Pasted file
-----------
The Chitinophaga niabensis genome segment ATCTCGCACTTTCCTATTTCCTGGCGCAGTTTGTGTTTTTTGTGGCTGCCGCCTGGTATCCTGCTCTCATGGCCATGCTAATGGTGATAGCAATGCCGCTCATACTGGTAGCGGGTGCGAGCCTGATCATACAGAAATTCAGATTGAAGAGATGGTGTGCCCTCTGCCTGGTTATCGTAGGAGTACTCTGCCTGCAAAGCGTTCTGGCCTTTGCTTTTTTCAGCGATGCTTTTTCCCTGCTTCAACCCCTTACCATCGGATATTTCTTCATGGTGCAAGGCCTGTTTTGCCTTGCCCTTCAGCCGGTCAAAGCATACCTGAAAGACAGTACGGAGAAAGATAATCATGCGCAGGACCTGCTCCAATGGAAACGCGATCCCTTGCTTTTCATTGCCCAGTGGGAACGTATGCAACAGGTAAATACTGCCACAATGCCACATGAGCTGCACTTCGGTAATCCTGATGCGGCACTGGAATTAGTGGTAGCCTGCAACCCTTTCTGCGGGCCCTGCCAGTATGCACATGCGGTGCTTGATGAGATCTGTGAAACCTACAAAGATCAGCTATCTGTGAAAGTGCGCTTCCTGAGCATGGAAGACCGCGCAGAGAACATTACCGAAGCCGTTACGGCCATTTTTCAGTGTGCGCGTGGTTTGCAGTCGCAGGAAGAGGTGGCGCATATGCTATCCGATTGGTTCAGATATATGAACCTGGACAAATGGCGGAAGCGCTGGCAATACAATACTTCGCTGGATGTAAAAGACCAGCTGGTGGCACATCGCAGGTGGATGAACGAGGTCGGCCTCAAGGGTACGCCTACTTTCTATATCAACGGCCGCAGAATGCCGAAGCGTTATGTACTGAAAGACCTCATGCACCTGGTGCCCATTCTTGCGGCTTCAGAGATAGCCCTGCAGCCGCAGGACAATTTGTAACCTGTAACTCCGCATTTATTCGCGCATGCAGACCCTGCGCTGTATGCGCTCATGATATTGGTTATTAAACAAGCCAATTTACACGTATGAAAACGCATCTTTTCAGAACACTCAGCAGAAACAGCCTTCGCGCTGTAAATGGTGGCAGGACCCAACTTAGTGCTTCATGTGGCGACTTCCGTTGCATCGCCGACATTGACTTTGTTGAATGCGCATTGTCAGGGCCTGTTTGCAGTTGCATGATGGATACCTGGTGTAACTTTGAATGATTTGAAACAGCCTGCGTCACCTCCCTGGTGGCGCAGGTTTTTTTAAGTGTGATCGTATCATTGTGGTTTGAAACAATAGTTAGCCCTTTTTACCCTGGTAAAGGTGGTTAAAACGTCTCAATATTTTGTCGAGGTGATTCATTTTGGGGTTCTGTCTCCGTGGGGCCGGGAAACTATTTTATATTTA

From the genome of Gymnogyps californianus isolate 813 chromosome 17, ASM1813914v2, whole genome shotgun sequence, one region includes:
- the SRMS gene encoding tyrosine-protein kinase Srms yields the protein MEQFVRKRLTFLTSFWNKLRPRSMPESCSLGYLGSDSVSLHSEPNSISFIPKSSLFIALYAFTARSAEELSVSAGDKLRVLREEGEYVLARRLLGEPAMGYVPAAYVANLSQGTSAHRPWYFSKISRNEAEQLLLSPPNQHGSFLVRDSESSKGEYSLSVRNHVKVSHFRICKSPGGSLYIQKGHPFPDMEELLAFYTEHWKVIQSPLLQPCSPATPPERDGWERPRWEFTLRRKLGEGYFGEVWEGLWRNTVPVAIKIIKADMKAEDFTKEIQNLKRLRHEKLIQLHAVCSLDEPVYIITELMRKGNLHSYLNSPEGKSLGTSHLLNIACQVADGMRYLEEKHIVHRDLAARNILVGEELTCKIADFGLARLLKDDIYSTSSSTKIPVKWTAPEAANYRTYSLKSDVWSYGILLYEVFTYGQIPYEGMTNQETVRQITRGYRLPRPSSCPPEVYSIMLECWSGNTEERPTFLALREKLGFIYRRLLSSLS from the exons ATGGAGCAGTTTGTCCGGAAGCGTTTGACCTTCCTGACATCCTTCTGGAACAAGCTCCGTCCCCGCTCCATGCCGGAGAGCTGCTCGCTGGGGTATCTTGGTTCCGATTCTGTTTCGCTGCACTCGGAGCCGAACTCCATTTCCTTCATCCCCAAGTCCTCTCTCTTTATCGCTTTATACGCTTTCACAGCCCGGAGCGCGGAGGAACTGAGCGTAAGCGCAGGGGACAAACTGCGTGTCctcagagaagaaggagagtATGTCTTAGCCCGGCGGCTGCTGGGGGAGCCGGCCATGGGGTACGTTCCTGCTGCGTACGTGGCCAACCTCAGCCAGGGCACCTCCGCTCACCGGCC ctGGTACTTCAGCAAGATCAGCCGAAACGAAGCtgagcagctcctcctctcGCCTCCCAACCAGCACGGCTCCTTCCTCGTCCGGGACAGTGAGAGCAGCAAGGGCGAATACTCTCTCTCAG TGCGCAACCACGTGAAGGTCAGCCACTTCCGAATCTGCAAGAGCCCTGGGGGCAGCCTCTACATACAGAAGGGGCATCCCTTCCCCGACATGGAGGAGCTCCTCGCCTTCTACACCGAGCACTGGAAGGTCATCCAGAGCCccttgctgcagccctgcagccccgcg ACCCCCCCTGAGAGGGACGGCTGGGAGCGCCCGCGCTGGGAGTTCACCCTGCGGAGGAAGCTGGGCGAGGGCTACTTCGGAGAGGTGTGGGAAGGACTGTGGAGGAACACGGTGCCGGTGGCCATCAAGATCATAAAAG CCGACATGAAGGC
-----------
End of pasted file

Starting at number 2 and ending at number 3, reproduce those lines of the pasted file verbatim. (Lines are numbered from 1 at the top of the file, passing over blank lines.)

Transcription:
From the genome of Gymnogyps californianus isolate 813 chromosome 17, ASM1813914v2, whole genome shotgun sequence, one region includes:
- the SRMS gene encoding tyrosine-protein kinase Srms yields the protein MEQFVRKRLTFLTSFWNKLRPRSMPESCSLGYLGSDSVSLHSEPNSISFIPKSSLFIALYAFTARSAEELSVSAGDKLRVLREEGEYVLARRLLGEPAMGYVPAAYVANLSQGTSAHRPWYFSKISRNEAEQLLLSPPNQHGSFLVRDSESSKGEYSLSVRNHVKVSHFRICKSPGGSLYIQKGHPFPDMEELLAFYTEHWKVIQSPLLQPCSPATPPERDGWERPRWEFTLRRKLGEGYFGEVWEGLWRNTVPVAIKIIKADMKAEDFTKEIQNLKRLRHEKLIQLHAVCSLDEPVYIITELMRKGNLHSYLNSPEGKSLGTSHLLNIACQVADGMRYLEEKHIVHRDLAARNILVGEELTCKIADFGLARLLKDDIYSTSSSTKIPVKWTAPEAANYRTYSLKSDVWSYGILLYEVFTYGQIPYEGMTNQETVRQITRGYRLPRPSSCPPEVYSIMLECWSGNTEERPTFLALREKLGFIYRRLLSSLS from the exons ATGGAGCAGTTTGTCCGGAAGCGTTTGACCTTCCTGACATCCTTCTGGAACAAGCTCCGTCCCCGCTCCATGCCGGAGAGCTGCTCGCTGGGGTATCTTGGTTCCGATTCTGTTTCGCTGCACTCGGAGCCGAACTCCATTTCCTTCATCCCCAAGTCCTCTCTCTTTATCGCTTTATACGCTTTCACAGCCCGGAGCGCGGAGGAACTGAGCGTAAGCGCAGGGGACAAACTGCGTGTCctcagagaagaaggagagtATGTCTTAGCCCGGCGGCTGCTGGGGGAGCCGGCCATGGGGTACGTTCCTGCTGCGTACGTGGCCAACCTCAGCCAGGGCACCTCCGCTCACCGGCC ctGGTACTTCAGCAAGATCAGCCGAAACGAAGCtgagcagctcctcctctcGCCTCCCAACCAGCACGGCTCCTTCCTCGTCCGGGACAGTGAGAGCAGCAAGGGCGAATACTCTCTCTCAG TGCGCAACCACGTGAAGGTCAGCCACTTCCGAATCTGCAAGAGCCCTGGGGGCAGCCTCTACATACAGAAGGGGCATCCCTTCCCCGACATGGAGGAGCTCCTCGCCTTCTACACCGAGCACTGGAAGGTCATCCAGAGCCccttgctgcagccctgcagccccgcg ACCCCCCCTGAGAGGGACGGCTGGGAGCGCCCGCGCTGGGAGTTCACCCTGCGGAGGAAGCTGGGCGAGGGCTACTTCGGAGAGGTGTGGGAAGGACTGTGGAGGAACACGGTGCCGGTGGCCATCAAGATCATAAAAG CCGACATGAAGGC